By Dan Grazier
November 16, 2016
When F-35 Joint Strike Fighter pilots take to the air in coming years, not only will their plane not be suitable for combat, it won’t even be fully developed. Indeed, performance in multiple essential mission areas will be “unacceptable,” according to the Pentagon’s top weapon testing official.
In a memo obtained by the Project On Government Oversight, Dr. Michael Gilmore, Director, Operational Test and Evaluation (DOT&E), warns that the Joint Strike Fighter Program Office (JPO) has decided to cut short the F-35’s development phase in order to pretend that schedule and cost goals are being met.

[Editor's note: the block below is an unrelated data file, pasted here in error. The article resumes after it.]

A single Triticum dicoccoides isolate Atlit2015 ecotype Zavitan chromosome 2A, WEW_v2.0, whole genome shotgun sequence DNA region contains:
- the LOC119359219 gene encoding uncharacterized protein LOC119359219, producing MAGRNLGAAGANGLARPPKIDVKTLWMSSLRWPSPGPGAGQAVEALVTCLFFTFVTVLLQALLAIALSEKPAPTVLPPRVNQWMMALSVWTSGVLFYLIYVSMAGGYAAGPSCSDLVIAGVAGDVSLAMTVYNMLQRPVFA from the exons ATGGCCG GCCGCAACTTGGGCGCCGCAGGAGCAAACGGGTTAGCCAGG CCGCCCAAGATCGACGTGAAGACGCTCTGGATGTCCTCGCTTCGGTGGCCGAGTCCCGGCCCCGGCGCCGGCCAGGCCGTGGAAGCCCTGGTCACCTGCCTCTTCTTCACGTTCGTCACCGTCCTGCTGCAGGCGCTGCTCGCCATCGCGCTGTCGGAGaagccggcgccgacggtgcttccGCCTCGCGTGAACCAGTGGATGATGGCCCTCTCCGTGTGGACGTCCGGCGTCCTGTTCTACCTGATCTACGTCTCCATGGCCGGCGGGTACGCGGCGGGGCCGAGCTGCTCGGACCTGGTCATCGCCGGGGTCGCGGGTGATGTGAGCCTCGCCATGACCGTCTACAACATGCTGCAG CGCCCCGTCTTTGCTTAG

Truncating Development Breeds Further Cost Overruns
Contractors, the JPO, and Pentagon acquisition officials have failed for years to deliver on their grandiose promises of program success. Now the program appears to be out of money, with lots of development testing and re-engineering left to be done. Instead of admitting to these failures, F-35 program officials are kicking the development can into the future by arbitrarily cutting short this process now with the intention of eating into funds set aside for operational testing and production later.
Taking incompletely developed F-35s into combat will, Dr. Gilmore says, place pilots at “significant risk.”